Dealing with an Irate Caller
Nobody enjoys picking up the phone and finding that the person on the other end is angry. Whether it is a customer disappointed with merchandise or a client who is livid that your boss never returned his voice mail, it is no fun being the one put in the position to smooth things over. Your ability to handle such situations, however, can make you a valuable asset.
“Remember that you represent the company,” says sales master and coach Lori Jo Vest, co-author of Who's Your Gladys? How to Turn Even the Most Difficult Customer into Your Biggest Fan. “If a customer is unhappy, no matter what caused the problem, one of the most important aspects of your job is to do what you can to make him happy again.”
To that end, Vest recommends staying calm, not taking the anger personally, and calling on your logical mind to think things through without emotion. “Can you offer their preferred resolution, even if it’s a bit outside of the typical request? Your creative problem solving and ability to represent your employer at the highest possible levels will lead to happy customers.”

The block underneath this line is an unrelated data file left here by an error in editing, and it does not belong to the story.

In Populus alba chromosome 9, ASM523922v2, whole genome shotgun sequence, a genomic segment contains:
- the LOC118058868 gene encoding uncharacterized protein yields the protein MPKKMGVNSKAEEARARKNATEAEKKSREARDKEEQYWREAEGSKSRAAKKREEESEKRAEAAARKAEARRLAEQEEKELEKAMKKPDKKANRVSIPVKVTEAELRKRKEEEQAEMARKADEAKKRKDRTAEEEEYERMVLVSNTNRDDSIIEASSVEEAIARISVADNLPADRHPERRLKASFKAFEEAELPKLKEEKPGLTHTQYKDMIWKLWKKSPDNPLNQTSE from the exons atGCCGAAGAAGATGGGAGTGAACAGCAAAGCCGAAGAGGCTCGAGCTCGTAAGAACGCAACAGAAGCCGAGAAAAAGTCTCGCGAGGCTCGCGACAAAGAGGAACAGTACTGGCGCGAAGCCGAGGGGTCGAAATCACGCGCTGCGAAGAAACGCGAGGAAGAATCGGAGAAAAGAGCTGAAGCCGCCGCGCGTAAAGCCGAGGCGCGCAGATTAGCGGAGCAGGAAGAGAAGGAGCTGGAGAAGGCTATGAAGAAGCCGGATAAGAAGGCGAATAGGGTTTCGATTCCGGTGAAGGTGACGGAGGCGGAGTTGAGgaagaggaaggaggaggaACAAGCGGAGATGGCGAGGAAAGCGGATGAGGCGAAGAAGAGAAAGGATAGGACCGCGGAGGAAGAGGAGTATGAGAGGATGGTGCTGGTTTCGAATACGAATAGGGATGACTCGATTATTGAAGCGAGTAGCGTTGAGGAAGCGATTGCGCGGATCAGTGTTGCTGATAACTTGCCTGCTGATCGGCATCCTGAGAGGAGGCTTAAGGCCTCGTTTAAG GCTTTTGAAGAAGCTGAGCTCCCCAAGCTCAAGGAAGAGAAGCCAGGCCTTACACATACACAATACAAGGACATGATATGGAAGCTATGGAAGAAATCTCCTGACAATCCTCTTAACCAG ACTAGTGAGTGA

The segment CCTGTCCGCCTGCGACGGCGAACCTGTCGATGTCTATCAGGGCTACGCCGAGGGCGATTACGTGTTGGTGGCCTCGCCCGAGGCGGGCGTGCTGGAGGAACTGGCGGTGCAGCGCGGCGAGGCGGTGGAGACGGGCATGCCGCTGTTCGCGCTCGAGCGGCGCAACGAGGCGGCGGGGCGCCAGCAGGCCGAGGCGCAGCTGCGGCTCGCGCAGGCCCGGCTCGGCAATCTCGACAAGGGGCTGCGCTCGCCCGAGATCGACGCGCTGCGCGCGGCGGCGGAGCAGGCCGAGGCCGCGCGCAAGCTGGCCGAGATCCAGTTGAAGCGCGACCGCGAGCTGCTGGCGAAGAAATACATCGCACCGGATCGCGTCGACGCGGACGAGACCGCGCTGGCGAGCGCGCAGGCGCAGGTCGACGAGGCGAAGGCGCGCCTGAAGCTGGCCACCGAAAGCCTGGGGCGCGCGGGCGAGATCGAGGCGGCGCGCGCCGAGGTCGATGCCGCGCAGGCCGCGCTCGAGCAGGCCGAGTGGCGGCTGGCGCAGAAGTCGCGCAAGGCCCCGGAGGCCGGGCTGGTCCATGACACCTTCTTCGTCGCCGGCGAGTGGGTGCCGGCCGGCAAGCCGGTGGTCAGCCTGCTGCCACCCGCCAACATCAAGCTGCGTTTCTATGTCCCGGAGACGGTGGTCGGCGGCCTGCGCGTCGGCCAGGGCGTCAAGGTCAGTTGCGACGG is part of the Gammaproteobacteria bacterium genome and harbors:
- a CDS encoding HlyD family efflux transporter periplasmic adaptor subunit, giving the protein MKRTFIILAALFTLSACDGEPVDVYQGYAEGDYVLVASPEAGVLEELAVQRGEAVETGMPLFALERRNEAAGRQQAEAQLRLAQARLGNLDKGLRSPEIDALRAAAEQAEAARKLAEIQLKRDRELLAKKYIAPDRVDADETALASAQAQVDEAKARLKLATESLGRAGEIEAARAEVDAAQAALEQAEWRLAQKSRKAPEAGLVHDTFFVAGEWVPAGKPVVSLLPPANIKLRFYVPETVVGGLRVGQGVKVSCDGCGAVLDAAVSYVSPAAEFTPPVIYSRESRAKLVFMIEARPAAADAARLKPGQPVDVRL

Etiquette expert Gigi Lewis of Club Etiquette suggests taking ownership of the conversation by setting and maintaining a positive and helpful tone from beginning to end. “Speak with energy, confidence, and a smile in your voice. Allow them to state their concern, and connect with them by showing a bit of empathy, but stick with their reason for calling -- don’t add more.” She also notes that not leaving someone on hold any longer than two minutes at a time can help ease tensions.
If further action needs to be taken, be sure to follow up. “An angry customer, once his problem has been resolved, can become your biggest advocate,” Vest says. She also recommends taking a moment after the dust settles to think about how this situation may be prevented in the future. “Document the complaint and figure out what can be done to change procedures or policies so that others won’t experience the same problem.”